Slate report highlights challenge of choosing the right VPN

Slate VPN article

With the popularity of VPNs continuing to soar, it is inevitable that they will start to get more mainstream media coverage.

It is perhaps a surprise that hasn’t happened more already, but popular online magazine Slate has attempted to redress this balance with a lengthy and fascinating article highlighting the challenge of choosing the right VPN and the internal politics that exist within the industry.

The importance of using a VPN

The author of this lengthy tome, Will Oremus, begins his article by highlighting advice from reputable sources including Consumer Reports, the New York Times, and the Federal Trade Commission which says that if you want your internet activity to be private and secure, you should always use a VPN.

He then sets off on a journey to find the best one around. He could have just visited us here at, of course, but instead, he went to the VPNs directly. What he finds is a hugely competitive industry with different providers all too keen to attack each other in public.

The main clash highlighted in the article is between AnchorFree and ExpressVPN. As Oremus notes, ExpressVPN is a top-rated VPN around the world. In contrast, AnchorFree is the operator of popular free VPN, Hotspot Shield.

The Free v Paid VPN dilemma in microcosm

The ideology of these two companies couldn’t be more different. Hotspot Shield has acquired a huge user-base primarily through charging no fees. But, as we have noted on this site previously, this comes at a huge cost to users.

Their online security and privacy protections have been called into question in the past. In fact, in a 2017 complaint filed by the CDT Hotspot Shield was accused of a privacy policy that not only allowed them to collect user data but share it. More worryingly further claims were made that javascript was being injected to carry out such tracking.

AnchorFree contacted us to inform us that only their Android app serves adverts and the service itself is in fact funded by their paying customers.

ExpressVPN is, of course, at pains to stress these flaws. But in response, AnchorFree attacks ExpressVPN for not disclosing its ownership. Their CEO even claims that ExpressVPN might be based in China.

There is zero evidence to support this accusation and ExpressVPN Vice President, Harold Li, who is based in Hong Kong, was quick to highlight the various ways ExpressVPN helps users in China to evade Chinese censorship and surveillance as evidence that they are not in the pocket of the Chinese Communist Party.

Most independent experts agree that ExpressVPN is almost certainly not based in China, but AnchorFree are not the only people who have questioned why ExpressVPN and other providers such as NordVPN are not more transparent about their ownership.

Why ExpressVPN trumps Hotspot Shield

It is a fair question to ask, but there is a good reason as Oremus outlines in his article. By locating a VPN offshore (ExpressVPN is based in the British Virgin Islands and NordVPN in Panama) they are able to avoid local laws in big countries like the US. This means that they can offer better privacy protection to their users.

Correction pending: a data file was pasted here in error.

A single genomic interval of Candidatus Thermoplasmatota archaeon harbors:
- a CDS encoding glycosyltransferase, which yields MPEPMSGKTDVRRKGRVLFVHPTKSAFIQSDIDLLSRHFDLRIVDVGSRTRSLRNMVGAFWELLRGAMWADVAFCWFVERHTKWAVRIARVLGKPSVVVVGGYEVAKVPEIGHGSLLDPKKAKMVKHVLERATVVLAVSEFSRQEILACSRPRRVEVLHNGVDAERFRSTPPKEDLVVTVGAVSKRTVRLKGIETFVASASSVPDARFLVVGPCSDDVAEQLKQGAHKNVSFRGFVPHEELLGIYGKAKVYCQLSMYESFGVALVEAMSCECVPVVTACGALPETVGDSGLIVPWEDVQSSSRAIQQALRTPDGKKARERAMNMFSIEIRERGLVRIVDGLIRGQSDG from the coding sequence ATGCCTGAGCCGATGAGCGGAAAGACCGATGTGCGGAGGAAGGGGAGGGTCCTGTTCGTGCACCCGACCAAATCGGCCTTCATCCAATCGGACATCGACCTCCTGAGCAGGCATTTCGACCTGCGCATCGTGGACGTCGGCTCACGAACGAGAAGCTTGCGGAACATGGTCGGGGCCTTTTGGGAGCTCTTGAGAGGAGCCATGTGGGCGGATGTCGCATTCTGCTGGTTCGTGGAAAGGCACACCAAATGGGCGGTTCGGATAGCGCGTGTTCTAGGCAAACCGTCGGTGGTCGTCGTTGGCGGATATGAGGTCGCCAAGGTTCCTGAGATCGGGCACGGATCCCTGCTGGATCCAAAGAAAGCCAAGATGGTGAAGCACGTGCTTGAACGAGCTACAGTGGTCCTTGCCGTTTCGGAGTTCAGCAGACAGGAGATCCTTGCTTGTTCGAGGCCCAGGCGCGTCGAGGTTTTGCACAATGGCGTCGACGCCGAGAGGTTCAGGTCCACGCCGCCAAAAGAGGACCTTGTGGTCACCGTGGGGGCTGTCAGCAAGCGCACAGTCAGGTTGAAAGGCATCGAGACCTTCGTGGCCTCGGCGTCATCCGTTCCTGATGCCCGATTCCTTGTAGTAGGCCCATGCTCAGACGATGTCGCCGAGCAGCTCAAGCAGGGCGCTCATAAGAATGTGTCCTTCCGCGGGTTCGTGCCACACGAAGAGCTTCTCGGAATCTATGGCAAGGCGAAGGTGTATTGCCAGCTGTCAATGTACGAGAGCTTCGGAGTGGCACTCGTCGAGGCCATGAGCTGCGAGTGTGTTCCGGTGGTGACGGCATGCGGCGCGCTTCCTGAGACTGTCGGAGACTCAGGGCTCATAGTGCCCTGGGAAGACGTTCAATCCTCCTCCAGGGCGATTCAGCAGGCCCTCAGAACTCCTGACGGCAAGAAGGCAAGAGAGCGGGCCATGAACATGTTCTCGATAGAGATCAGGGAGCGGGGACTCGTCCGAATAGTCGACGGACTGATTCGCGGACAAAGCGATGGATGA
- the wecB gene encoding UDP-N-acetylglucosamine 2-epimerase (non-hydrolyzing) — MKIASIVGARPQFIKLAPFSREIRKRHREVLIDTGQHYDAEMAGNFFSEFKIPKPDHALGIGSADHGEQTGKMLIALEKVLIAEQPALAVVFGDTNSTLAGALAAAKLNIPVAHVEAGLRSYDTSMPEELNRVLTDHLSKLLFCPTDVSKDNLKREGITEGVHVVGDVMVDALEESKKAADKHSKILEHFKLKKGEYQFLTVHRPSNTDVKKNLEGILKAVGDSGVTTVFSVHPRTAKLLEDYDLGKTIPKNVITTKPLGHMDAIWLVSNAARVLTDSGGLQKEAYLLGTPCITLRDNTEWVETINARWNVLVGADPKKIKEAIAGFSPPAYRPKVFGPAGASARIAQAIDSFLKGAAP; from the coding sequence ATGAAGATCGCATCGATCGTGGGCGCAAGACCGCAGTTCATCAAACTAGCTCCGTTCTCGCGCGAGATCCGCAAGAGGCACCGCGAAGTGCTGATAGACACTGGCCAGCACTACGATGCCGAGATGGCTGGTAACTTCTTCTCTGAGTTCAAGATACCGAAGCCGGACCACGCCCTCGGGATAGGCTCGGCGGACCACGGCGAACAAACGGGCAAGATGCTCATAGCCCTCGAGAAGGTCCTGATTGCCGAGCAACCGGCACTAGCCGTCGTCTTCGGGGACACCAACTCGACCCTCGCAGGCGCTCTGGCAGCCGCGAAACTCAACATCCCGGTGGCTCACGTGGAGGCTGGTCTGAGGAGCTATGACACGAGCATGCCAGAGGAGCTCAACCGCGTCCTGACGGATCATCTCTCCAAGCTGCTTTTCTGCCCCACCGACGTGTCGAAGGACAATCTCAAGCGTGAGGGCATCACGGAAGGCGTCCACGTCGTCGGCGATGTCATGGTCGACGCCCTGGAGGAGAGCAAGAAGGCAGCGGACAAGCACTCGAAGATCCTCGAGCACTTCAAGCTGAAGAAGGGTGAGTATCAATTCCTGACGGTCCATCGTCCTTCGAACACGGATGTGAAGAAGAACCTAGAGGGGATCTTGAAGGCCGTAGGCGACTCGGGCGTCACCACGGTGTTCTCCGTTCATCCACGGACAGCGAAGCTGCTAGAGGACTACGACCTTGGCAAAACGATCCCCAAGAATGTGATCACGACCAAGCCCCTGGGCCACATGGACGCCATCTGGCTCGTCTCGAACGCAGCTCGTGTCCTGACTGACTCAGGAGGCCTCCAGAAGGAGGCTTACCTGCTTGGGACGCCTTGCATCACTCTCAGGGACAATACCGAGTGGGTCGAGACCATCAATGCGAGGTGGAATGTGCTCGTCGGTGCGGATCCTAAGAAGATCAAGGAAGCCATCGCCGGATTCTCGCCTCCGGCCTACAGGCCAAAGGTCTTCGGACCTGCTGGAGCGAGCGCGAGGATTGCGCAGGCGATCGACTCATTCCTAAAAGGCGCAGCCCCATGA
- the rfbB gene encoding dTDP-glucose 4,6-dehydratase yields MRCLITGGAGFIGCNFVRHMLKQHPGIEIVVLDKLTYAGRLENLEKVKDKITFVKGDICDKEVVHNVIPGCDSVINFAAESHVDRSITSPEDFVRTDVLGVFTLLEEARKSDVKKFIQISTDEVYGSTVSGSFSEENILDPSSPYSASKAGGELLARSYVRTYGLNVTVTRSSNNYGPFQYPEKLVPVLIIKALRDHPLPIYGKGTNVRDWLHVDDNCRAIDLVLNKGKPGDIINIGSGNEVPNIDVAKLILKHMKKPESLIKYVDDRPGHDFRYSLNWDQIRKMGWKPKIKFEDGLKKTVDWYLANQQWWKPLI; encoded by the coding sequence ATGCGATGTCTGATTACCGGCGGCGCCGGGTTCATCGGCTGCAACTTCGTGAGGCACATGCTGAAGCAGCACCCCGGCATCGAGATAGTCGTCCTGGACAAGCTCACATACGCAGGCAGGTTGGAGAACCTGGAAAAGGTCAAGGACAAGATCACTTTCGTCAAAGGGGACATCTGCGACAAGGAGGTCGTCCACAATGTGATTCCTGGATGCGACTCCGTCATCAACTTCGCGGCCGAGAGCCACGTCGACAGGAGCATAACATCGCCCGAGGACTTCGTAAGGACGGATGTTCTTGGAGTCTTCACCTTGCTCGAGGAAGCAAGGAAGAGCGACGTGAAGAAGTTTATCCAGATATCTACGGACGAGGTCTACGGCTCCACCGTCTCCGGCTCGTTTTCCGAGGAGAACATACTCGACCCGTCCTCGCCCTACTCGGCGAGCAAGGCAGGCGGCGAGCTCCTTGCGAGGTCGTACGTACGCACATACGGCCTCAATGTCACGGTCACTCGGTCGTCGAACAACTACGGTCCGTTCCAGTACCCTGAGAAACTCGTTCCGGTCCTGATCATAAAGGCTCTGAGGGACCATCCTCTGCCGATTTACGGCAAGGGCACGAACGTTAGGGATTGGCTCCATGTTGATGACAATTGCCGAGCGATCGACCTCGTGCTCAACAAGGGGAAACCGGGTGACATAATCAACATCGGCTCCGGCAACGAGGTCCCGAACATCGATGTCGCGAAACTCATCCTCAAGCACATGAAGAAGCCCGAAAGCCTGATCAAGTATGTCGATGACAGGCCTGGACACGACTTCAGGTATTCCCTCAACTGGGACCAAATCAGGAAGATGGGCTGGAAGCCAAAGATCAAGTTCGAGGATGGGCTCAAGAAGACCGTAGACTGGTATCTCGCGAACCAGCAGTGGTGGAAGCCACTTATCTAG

ExpressVPN highlight the case in Turkey to illustrate this. In 2017, Turkish authorities seized ExpressVPN servers to try and find communications between a suspect in the assignation of Russian ambassador Andrei Karlov and the Turkish cleric Fethullah Gulen, an opponent of the regime of Turkish President Recep Tayyip Erdoğan.

They found that the servers held no user logs, which proved that ExpressVPN’s no user logs claim is a genuine one. If they has a USA base, it is likely that this wouldn’t have been the case.

Oremus does touch on the issue that VPNs can be used for illegal activity such as streaming content illegally or hiding other more serious criminal activity. But this is an inevitable consequence of guaranteeing online privacy and something providers like ExpressVPN are always at pains to discourage.

The question of whether VPNs should be able to breach the privacy of their users to stop such activity goes right to the heart of the privacy v security debate that has been played out in government and the media for several years now. It is something that could easily generate an even longer article if it were addressed in detail.

In conclusion, Slate agrees with us

The conclusions that Oremus reaches at the end of his article are broadly in line with what we have been saying on this site for many years now. His states clearly that everyone should “steer clear of free VPNs.” We heartily concur with this and have written extensively about the dangers of free VPNs in the past.

The author persists in his concerns about VPNs that haven’t revealed their ownership, but he does conclude that if genuine online privacy is what you want, then a VPN based offshore is the best choice.

Again, we wholeheartedly endorse this recommendation and this is one of the many reasons why ExpressVPN and NordVPN sit in the top two positions on our recommended VPN list.

It is refreshing to see the mainstream media reaching the same conclusions as we have about the VPN market. It endorses the tireless work we put in on this site and highlights to a broader audience the importance of using a VPN if you want to stay private and secure online.

David Spencer

Author: David Spencer

David is VPNCompare's News Editor. Anything going on in the privacy world and he's got his eye on it. He's also interested in unblocking sports allowing him to watch his favourite football team wherever he is in the world.

Away from writing, he enjoys reading and politics. He is currently learning Mandarin too... slowly.

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